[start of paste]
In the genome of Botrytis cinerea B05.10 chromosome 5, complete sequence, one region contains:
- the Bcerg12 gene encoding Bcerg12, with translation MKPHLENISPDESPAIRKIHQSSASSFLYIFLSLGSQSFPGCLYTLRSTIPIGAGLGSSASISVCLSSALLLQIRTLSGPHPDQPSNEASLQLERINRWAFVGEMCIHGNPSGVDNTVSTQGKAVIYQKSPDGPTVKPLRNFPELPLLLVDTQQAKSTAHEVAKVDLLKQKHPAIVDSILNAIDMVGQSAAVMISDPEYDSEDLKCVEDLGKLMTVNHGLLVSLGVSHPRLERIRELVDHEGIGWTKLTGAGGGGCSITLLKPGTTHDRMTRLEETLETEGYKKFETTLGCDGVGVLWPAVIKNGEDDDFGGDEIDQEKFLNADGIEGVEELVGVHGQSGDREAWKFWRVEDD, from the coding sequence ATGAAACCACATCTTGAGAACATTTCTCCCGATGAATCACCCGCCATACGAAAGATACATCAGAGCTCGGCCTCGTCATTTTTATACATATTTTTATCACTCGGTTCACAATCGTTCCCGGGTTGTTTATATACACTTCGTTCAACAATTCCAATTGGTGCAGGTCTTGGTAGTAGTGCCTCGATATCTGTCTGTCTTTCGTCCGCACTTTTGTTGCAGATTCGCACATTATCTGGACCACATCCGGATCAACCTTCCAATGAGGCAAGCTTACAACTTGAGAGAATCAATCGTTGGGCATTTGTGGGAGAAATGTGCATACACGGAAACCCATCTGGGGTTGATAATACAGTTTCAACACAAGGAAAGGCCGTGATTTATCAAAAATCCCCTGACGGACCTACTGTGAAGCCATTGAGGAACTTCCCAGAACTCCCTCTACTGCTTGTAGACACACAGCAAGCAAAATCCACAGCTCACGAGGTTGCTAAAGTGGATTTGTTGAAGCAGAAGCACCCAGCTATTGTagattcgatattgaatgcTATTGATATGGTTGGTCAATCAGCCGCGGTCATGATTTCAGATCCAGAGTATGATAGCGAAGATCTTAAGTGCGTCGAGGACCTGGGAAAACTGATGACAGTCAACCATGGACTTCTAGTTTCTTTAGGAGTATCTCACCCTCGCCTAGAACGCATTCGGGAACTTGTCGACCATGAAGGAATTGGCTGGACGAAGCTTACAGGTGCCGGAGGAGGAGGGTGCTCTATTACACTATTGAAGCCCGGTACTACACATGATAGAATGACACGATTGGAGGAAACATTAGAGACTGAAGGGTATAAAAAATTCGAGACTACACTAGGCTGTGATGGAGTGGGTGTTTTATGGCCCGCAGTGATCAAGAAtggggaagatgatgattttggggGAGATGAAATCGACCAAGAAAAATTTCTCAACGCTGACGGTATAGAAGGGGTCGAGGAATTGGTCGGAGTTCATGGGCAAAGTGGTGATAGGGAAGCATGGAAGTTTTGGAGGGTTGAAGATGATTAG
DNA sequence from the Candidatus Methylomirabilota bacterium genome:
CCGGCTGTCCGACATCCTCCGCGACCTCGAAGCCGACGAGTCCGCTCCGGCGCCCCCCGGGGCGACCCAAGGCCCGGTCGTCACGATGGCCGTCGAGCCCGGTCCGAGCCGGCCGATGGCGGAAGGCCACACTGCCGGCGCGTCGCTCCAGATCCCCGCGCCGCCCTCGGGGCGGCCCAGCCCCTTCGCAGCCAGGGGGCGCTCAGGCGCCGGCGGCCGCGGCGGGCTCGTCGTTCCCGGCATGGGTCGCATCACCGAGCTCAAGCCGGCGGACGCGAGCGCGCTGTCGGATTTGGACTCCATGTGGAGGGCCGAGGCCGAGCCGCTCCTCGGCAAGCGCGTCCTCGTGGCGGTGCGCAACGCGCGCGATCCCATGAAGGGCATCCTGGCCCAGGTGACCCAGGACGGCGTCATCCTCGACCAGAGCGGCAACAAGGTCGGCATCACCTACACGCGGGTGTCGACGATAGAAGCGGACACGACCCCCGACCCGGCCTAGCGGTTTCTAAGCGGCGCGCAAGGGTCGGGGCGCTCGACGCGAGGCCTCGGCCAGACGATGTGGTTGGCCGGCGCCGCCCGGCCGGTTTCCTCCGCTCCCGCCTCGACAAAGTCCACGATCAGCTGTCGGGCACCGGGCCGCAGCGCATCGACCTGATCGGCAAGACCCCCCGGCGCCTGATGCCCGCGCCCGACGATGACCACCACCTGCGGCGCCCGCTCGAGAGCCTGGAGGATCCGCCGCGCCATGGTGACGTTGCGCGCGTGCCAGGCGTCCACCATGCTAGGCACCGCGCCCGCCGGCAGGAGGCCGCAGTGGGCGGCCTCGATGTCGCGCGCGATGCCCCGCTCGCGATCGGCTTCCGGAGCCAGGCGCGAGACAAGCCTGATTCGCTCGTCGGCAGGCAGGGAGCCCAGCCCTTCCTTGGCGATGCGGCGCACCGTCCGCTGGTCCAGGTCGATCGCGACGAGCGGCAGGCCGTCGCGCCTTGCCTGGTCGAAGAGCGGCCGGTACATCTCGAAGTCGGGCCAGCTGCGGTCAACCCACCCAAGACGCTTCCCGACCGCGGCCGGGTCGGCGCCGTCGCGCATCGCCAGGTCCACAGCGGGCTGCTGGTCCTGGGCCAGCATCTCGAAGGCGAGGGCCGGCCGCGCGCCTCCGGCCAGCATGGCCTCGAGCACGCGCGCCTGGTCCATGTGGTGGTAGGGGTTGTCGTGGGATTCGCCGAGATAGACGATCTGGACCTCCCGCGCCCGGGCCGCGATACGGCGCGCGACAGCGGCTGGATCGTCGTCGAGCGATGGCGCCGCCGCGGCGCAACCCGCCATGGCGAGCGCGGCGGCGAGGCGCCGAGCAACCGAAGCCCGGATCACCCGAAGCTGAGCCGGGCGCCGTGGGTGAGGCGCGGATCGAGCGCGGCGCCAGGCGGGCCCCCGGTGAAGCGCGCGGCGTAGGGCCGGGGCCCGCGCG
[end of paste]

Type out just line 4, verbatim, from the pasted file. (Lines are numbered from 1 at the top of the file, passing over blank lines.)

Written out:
CCGGCTGTCCGACATCCTCCGCGACCTCGAAGCCGACGAGTCCGCTCCGGCGCCCCCCGGGGCGACCCAAGGCCCGGTCGTCACGATGGCCGTCGAGCCCGGTCCGAGCCGGCCGATGGCGGAAGGCCACACTGCCGGCGCGTCGCTCCAGATCCCCGCGCCGCCCTCGGGGCGGCCCAGCCCCTTCGCAGCCAGGGGGCGCTCAGGCGCCGGCGGCCGCGGCGGGCTCGTCGTTCCCGGCATGGGTCGCATCACCGAGCTCAAGCCGGCGGACGCGAGCGCGCTGTCGGATTTGGACTCCATGTGGAGGGCCGAGGCCGAGCCGCTCCTCGGCAAGCGCGTCCTCGTGGCGGTGCGCAACGCGCGCGATCCCATGAAGGGCATCCTGGCCCAGGTGACCCAGGACGGCGTCATCCTCGACCAGAGCGGCAACAAGGTCGGCATCACCTACACGCGGGTGTCGACGATAGAAGCGGACACGACCCCCGACCCGGCCTAGCGGTTTCTAAGCGGCGCGCAAGGGTCGGGGCGCTCGACGCGAGGCCTCGGCCAGACGATGTGGTTGGCCGGCGCCGCCCGGCCGGTTTCCTCCGCTCCCGCCTCGACAAAGTCCACGATCAGCTGTCGGGCACCGGGCCGCAGCGCATCGACCTGATCGGCAAGACCCCCCGGCGCCTGATGCCCGCGCCCGACGATGACCACCACCTGCGGCGCCCGCTCGAGAGCCTGGAGGATCCGCCGCGCCATGGTGACGTTGCGCGCGTGCCAGGCGTCCACCATGCTAGGCACCGCGCCCGCCGGCAGGAGGCCGCAGTGGGCGGCCTCGATGTCGCGCGCGATGCCCCGCTCGCGATCGGCTTCCGGAGCCAGGCGCGAGACAAGCCTGATTCGCTCGTCGGCAGGCAGGGAGCCCAGCCCTTCCTTGGCGATGCGGCGCACCGTCCGCTGGTCCAGGTCGATCGCGACGAGCGGCAGGCCGTCGCGCCTTGCCTGGTCGAAGAGCGGCCGGTACATCTCGAAGTCGGGCCAGCTGCGGTCAACCCACCCAAGACGCTTCCCGACCGCGGCCGGGTCGGCGCCGTCGCGCATCGCCAGGTCCACAGCGGGCTGCTGGTCCTGGGCCAGCATCTCGAAGGCGAGGGCCGGCCGCGCGCCTCCGGCCAGCATGGCCTCGAGCACGCGCGCCTGGTCCATGTGGTGGTAGGGGTTGTCGTGGGATTCGCCGAGATAGACGATCTGGACCTCCCGCGCCCGGGCCGCGATACGGCGCGCGACAGCGGCTGGATCGTCGTCGAGCGATGGCGCCGCCGCGGCGCAACCCGCCATGGCGAGCGCGGCGGCGAGGCGCCGAGCAACCGAAGCCCGGATCACCCGAAGCTGAGCCGGGCGCCGTGGGTGAGGCGCGGATCGAGCGCGGCGCCAGGCGGGCCCCCGGTGAAGCGCGCGGCGTAGGGCCGGGGCCCGCGCG